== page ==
A month or so ago the Brother and I made a trip to the deep South. There was a boat show on at the time, but we had no interest in visiting that. After all we had no interest whatever in acquiring one of these,
and we couldn't afford one of these
On the contrary we were down to visit our old Aunty, who had just become a hundred. Being at a loose end after the festivities we went for a wander into town and soon came upon a sight familiar to us in childhood, the old SS Shieldhall.
Glasgow Corporation had two of these ships taking sewage sludge from the population, then of a million or so, down the river. All of our major cities commissioned similar vessels, which operated until such an activity ceased to be permissible. There were two of these ships in Glasgow, the Shieldhall and the Dalmarnock, daily enduring signals from passing ships along the lines of "Where are you bound? What is your cargo?" in the days before the city ceased to be a great port.
The trips were a great boon for the pensioners of the city, who could get a free trip, a cup of tea and dancing to live music. Many a geriatric romance must have started on board, especially for those without a sense of smell.
Shieldhall now tries to earn her living as an excursion boat on the Solent, but in the present recession she is suffering somewhat. Earlier this year I heard of her plight and resolved to do something for her, not sending money of course but providing her with a nice song, the royalties from which could perhaps secure her future.
From this project I have learned about the difficulties faced by the budding songwriter/singer/impressario. You don't just write the thing and sit back to await fame. Writing it was the easiest part, certainly a lot easier than persuading my musical wife to provide a tune. A group of local women were in the habit of singing in a cowshed on Thursday evenings, but by the time I approached them they had disbanded. Months went by without the song being heard, delaying the anticipated revenue stream endlessly.
The world premiere eventually took place at that centre of the universe, Toberonochy. The song was duly preformed by a male voice choir, Charlie, Ken, Bill, John and self, before an invited audience to ecstatic applause. Sadly the event wasn't recorded as Richard, who was supposed to be there with a camera, had fallen asleep. In case someone else in the blogosphere has more luck, I reproduce the music and the lyric below. You can read more about the Shieldhall here:- www.ss-shieldhall.co.uk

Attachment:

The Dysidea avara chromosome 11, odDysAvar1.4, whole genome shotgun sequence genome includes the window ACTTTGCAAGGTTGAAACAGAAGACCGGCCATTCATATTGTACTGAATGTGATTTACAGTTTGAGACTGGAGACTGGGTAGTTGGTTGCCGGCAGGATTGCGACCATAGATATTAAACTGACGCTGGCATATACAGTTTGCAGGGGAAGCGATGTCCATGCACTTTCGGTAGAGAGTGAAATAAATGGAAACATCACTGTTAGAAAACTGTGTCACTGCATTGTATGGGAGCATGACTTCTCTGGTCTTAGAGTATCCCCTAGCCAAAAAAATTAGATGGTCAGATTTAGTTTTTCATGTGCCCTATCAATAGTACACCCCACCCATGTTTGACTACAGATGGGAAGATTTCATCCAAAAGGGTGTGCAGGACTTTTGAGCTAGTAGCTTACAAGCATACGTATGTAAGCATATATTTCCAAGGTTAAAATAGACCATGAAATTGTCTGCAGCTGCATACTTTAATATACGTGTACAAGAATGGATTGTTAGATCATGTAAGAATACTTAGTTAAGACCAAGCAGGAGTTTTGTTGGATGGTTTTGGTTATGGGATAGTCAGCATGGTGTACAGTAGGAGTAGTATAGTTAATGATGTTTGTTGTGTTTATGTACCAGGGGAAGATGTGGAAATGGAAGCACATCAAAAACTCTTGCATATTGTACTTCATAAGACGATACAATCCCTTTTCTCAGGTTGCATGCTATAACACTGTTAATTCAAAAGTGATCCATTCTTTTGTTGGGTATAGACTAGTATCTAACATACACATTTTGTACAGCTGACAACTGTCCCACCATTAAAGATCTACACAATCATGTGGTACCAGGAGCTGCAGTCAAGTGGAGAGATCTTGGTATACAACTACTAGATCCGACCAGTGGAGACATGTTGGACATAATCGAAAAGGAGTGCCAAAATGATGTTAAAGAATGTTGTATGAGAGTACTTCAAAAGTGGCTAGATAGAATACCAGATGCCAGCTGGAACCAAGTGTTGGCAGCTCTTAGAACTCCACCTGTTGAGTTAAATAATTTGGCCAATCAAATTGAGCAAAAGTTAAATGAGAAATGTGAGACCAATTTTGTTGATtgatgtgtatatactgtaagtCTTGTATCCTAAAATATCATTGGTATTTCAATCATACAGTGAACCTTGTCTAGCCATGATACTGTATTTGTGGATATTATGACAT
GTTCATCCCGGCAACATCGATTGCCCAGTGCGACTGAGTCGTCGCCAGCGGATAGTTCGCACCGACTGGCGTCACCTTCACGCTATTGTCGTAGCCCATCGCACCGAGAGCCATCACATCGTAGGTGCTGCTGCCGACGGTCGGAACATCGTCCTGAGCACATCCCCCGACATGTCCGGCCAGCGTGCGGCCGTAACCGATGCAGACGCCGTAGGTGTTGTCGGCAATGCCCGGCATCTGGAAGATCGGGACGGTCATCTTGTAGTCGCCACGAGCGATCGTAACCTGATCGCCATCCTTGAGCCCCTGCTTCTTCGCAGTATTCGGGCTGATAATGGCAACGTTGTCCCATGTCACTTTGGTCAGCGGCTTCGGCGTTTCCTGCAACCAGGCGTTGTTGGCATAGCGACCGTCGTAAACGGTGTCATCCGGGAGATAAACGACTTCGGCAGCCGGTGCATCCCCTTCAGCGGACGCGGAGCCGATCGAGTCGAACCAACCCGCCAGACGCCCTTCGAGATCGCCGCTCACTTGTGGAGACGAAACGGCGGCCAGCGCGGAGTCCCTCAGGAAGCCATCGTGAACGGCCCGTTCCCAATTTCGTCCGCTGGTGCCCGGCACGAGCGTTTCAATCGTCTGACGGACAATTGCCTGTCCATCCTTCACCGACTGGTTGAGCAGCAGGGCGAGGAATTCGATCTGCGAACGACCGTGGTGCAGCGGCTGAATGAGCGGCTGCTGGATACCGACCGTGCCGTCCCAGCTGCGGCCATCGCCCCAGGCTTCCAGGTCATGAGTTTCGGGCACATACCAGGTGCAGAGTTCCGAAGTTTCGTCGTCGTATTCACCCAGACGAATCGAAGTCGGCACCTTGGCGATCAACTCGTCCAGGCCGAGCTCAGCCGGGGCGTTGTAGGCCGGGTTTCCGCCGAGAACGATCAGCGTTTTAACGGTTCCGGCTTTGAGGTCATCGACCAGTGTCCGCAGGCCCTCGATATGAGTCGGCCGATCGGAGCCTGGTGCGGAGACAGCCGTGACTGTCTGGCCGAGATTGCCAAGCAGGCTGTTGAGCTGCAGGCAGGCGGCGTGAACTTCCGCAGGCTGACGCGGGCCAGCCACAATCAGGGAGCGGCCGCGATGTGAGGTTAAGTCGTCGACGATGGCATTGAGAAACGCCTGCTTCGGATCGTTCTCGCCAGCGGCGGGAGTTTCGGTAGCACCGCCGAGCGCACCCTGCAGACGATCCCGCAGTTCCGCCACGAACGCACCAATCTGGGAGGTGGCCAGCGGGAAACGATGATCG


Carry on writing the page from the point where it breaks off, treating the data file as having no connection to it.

The Song of the Shieldhall
The Shieldhall was a sludgeboat and she sailed upon the Clyde
Two hundred sixtyeight feet long and fortythree feet wide
To Ailsa Craig she'd go, in sunshine and in snow
dropping off her cargo in the deep brown tide
Chorus: To Ailsa Craig she'd go, in sunshine and in snowdropping off her cargo in the tide, deep brown tide
The Shieldhall was the finest ship that I have ever seen
Her captain wore a jacket of Corporation green
Her hull was painted grey, she chugged along all day
While the sailors scrubbed the decks and kept them clean, kept them clean
Chorus: Her hull was painted grey, she chugged along all dayWhile the sailors scrubbed the decks and kept them clean, kept them clean
Now some ships sail to India and some sail to Tiree
Some sailors meet with sharks and whales and some just see the sea
Those sights are pretty rare, but the best thing I declare
On the Shieldhall you were always home for tea, home for tea
Chorus: Those sights are pretty rare, but the best thing I declareOn the Shieldhall you were always home for tea, home for tea
From Whiteinch and from Partick and from Yoker to this boat
All had in mind a purpose, to get themselves afloat
And if they did incline, to drink a little wine
Making sure they had a bottle in their coat, in their coat
Chorus: And if they did incline, to drink a little wineMaking sure they had a bottle in their coat, in their coat
For many years the Shieldhall did sail upon the sea
delighting all, who got a cup of tea
but the finest thing to tell, never mind the rain and smell
for pensioners the trip's completely free, all for free
Chorus: but the finest thing to tell, never mind the rain and smellfor pensioners the trip's completely free, all for free
If you're daft enough to have read this far you may have noticed the subtle difference between the original version of verse one, given under the tune, and the revised one. The ship was of course launched in 1954, not 1953.